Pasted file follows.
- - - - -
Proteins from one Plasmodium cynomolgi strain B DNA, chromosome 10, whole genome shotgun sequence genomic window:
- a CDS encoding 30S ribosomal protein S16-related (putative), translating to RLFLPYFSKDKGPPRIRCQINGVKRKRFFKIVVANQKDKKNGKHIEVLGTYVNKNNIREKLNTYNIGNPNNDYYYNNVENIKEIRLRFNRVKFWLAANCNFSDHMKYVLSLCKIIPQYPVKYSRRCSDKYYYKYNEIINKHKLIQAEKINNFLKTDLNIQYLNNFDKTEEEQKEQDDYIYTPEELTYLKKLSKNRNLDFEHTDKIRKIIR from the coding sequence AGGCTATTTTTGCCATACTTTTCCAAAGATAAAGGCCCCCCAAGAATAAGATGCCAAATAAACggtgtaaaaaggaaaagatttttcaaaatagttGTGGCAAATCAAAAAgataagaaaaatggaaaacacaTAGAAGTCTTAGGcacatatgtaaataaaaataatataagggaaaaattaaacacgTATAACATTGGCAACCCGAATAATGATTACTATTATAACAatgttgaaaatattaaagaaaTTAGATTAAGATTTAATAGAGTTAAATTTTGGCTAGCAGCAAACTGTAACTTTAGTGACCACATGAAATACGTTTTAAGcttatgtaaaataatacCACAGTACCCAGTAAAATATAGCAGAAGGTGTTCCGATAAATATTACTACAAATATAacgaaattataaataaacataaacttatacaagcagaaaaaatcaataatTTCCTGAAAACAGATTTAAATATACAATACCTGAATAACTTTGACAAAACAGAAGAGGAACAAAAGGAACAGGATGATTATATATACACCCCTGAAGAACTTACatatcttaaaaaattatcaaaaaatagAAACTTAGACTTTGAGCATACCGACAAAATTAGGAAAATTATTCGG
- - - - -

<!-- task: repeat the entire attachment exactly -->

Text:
Proteins from one Plasmodium cynomolgi strain B DNA, chromosome 10, whole genome shotgun sequence genomic window:
- a CDS encoding 30S ribosomal protein S16-related (putative), translating to RLFLPYFSKDKGPPRIRCQINGVKRKRFFKIVVANQKDKKNGKHIEVLGTYVNKNNIREKLNTYNIGNPNNDYYYNNVENIKEIRLRFNRVKFWLAANCNFSDHMKYVLSLCKIIPQYPVKYSRRCSDKYYYKYNEIINKHKLIQAEKINNFLKTDLNIQYLNNFDKTEEEQKEQDDYIYTPEELTYLKKLSKNRNLDFEHTDKIRKIIR from the coding sequence AGGCTATTTTTGCCATACTTTTCCAAAGATAAAGGCCCCCCAAGAATAAGATGCCAAATAAACggtgtaaaaaggaaaagatttttcaaaatagttGTGGCAAATCAAAAAgataagaaaaatggaaaacacaTAGAAGTCTTAGGcacatatgtaaataaaaataatataagggaaaaattaaacacgTATAACATTGGCAACCCGAATAATGATTACTATTATAACAatgttgaaaatattaaagaaaTTAGATTAAGATTTAATAGAGTTAAATTTTGGCTAGCAGCAAACTGTAACTTTAGTGACCACATGAAATACGTTTTAAGcttatgtaaaataatacCACAGTACCCAGTAAAATATAGCAGAAGGTGTTCCGATAAATATTACTACAAATATAacgaaattataaataaacataaacttatacaagcagaaaaaatcaataatTTCCTGAAAACAGATTTAAATATACAATACCTGAATAACTTTGACAAAACAGAAGAGGAACAAAAGGAACAGGATGATTATATATACACCCCTGAAGAACTTACatatcttaaaaaattatcaaaaaatagAAACTTAGACTTTGAGCATACCGACAAAATTAGGAAAATTATTCGG